Many industries and applications contain workplace hazards, especially those handling toxic chemicals that can compromise the health and safety of workers, as well as the job site. These dangerous locations within the site are classified by their risk and the likelihood of an accident occurring,
Classifications are determined by standards set by the National Electric Code (NEC) in the United States and internationally by the International Electrochemical Commissions (IEC). A hazardous area is defined in one of two ways: either the Class/Division system in North America or the Zone system recognized on an international level. The Class/Division certification system occasionally uses a Minimum Ignition Current (MIC) ratio when measuring. The MIC ratio is the least amount of current generated from an inductive spark, necessary to ignite the most accessible concentration of the target gas in the air by the minimum current from an inductive spark, required to ignite the most straightforward concentration of methane in the air.
The organization of the Class/Division system is as follows:
- Class I: gas
- Class II: dust
- Class III: fibers
- Division I: a hazard likely to be present during normal operating conditions
- Division II: a hazard present during abnormal conditions like a spill or leak
Hazards of concern are then categorized and identified through the system, labeled as Groups A through G. For example:
- Group A: Acetylene
- Group B: Hydrogen, butadiene, ethylene oxide, propylene oxide, acrolein, and other gases with a MIC ratio less than 0.40
- Group C: Ethyl ether, ethylene, acetaldehyde, cyclopropane, and other gases with a MIC ratio greater than 0.40 but less than 0.80
- Group D: Acetone, ammonia, benzene, butane, ethanol, gasoline, methane, natural as, naphtha, propane, and other gases with a MIC ratio greater than 0.80
- Group E: Combustible metal dusts including aluminum, magnesium and alloys of aluminum and magnesium
- Group F: Combustible carbonaceous dusts containing more than 8% volatile compounds such as carbon black, coal and coke dust
- Group G: Combustible dusts such as flour, starch, grain, wood, plastic, chemicals, and other combustible dusts not included in groups E or F
Labeling and certification then continue with the international system, which defines areas by zones and groups:
- Zones: define the likelihood of the hazard being present
- Zone 0: The hazard is present continuously and for long periods of time
- Zone 1: The hazard is likely to be present in normal operating conditions
- Zone 2: The hazard is not likely to be present in normal conditions for an extended period of time
- Groups: tell you the particular type of hazard
- Group I: the hazard is specific to the mining industry
- Group II: will have a subset telling you the hazard is gaseous in nature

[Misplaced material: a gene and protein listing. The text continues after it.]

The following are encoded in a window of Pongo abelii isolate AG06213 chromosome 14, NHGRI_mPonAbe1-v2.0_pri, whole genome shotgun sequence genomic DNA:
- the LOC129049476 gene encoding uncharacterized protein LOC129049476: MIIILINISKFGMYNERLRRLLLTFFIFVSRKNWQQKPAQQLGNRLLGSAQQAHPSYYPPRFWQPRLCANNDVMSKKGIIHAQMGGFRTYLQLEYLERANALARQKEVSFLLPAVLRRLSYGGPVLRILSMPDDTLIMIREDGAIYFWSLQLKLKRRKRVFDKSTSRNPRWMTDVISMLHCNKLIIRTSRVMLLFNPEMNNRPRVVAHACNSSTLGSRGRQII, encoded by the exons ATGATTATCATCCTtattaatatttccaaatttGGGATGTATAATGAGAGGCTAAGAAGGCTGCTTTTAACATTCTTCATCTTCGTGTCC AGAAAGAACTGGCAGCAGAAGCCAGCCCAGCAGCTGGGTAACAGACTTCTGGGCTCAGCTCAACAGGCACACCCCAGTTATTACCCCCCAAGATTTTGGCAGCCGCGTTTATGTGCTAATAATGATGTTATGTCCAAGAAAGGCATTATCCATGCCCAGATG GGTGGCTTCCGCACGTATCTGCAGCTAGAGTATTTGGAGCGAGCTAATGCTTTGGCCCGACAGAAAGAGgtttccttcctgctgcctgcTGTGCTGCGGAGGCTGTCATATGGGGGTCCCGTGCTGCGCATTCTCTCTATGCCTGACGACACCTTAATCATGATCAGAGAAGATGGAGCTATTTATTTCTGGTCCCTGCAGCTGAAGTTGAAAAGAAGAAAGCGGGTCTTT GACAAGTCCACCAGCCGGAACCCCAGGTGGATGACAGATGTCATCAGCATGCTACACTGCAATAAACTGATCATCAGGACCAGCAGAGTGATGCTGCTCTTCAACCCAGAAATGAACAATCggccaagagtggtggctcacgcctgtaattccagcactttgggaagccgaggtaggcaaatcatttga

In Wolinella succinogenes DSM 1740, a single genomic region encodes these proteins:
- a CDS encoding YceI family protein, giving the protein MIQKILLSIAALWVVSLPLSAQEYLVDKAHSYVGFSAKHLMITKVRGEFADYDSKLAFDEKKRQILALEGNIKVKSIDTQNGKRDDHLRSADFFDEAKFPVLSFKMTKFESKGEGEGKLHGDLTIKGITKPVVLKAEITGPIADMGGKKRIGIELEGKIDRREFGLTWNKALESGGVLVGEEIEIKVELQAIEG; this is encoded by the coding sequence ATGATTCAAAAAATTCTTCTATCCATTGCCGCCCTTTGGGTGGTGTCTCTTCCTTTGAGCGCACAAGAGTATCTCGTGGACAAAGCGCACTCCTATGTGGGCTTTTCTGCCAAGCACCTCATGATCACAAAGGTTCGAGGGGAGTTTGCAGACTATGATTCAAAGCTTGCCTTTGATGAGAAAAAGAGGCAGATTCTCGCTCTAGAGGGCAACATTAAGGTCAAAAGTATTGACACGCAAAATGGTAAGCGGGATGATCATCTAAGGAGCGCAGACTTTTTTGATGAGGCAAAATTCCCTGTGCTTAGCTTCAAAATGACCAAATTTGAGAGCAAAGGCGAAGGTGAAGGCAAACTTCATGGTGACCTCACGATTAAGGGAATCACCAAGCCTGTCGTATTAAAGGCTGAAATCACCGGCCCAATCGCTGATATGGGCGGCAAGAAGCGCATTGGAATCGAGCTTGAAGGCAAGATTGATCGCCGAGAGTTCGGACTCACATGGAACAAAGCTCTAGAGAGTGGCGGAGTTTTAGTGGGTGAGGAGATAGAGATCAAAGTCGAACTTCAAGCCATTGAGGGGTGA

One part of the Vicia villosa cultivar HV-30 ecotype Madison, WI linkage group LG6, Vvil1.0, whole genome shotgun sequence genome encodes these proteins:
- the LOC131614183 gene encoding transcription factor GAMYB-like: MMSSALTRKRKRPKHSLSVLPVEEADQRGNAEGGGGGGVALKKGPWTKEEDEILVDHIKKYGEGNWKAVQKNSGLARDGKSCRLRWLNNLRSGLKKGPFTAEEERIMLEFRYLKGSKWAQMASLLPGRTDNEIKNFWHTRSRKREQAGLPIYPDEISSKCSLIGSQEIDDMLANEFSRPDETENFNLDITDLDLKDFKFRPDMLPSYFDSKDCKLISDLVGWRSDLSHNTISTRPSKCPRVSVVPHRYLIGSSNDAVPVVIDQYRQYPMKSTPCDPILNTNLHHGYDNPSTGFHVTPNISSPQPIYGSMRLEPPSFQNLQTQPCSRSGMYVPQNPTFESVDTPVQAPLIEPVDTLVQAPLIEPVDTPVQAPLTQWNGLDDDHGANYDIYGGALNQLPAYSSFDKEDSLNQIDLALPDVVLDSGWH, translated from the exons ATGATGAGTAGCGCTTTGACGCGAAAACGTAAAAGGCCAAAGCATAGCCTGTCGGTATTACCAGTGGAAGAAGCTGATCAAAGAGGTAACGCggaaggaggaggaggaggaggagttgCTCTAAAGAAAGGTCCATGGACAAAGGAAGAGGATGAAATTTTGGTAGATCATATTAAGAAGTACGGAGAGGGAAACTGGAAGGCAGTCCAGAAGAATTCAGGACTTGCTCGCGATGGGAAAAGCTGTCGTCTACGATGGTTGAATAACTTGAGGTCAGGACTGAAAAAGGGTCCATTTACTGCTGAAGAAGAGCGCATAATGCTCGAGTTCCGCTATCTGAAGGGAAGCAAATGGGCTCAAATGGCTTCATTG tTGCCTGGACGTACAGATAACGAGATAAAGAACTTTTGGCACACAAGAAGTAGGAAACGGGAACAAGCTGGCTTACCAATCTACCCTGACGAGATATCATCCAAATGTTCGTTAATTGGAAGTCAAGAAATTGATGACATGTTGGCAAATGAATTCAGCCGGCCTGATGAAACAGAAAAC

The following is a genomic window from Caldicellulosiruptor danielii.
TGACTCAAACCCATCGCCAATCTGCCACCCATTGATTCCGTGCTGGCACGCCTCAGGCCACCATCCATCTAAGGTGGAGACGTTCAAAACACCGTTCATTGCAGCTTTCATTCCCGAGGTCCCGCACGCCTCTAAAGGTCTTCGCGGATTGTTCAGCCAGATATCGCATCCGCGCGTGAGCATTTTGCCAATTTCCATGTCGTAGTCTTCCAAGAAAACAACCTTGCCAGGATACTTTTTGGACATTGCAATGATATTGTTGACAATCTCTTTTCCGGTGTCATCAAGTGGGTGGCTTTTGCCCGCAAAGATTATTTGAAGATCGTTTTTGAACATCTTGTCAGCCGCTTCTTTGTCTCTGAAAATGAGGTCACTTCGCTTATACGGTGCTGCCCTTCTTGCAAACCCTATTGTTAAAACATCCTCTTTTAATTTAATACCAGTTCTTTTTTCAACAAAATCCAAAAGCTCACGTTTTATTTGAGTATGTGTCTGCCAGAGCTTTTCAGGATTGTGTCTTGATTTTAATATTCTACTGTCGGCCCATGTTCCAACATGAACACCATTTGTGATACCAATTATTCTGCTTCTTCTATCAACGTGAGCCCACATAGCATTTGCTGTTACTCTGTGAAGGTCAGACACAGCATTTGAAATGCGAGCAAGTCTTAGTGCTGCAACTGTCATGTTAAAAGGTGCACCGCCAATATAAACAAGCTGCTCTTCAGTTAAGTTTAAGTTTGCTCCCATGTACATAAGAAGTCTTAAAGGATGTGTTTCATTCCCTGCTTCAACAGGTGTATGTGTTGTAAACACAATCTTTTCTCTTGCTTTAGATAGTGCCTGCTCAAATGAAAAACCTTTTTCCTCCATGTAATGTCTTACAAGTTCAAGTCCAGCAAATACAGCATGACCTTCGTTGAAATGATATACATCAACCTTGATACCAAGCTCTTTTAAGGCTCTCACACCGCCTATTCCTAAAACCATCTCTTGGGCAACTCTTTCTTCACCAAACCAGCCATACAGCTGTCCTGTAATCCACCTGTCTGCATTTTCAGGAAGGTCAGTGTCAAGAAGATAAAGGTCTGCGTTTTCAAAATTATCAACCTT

- A: methane, propane, and other similar gases
- B: ethylene and gases that present similar hazard risk
- C: acetylene, hydrogen or other similar hazards
- Group III: dusts and other subsets by particle size and material type
Gas detection instrumentation will possess logos on the device to show which association has tested and evaluated the equipment to ensure its safety based on a set of strict and rigorous standards. While safety is imperative to all certifications, customers should still want to understand what circumstances their gas detector(s) is certified to face. The IECEx logo will indicate that the detector is certified to IEC and ATEX standards, and the CE Mark is a universal marking for Europe similar to the UL logo in the United States.
These marks indicate that the gas detector meets certain safety, health and environmental protection requirements. Underwriters Laboratories, certifiers using the UL symbol, identify many different types of electrical equipment. Other familiar markings companies many recognize include the CSA (Canadian Standards Association) and MSHA (The U.S. Mine Safety and Health Administration).
A device marked with the CSA logo and a marking that it has been certified to standard 22.2 No.152 indicates that the part of a device that detects combustible gas is up to Canada’s performance standards required for a combustible gas detector. Similarly, the MSHA logo and a label stating that it is a permissible methane detector indicates the device has been certified to United States performance and safety specifications established for methane detectors.
At Otis Instruments, safety is our top priority. We offer a variety of Wired and WireFree easy-to-use, robust and configurable gas detectors. Made in the USA, our high-quality products are capable of detecting both toxic and non-toxic gases for diverse applications and meet rigorous health and safety standards. To learn more about gas detector health and safety certification or need more specific information regarding detection for your application, contact our team today.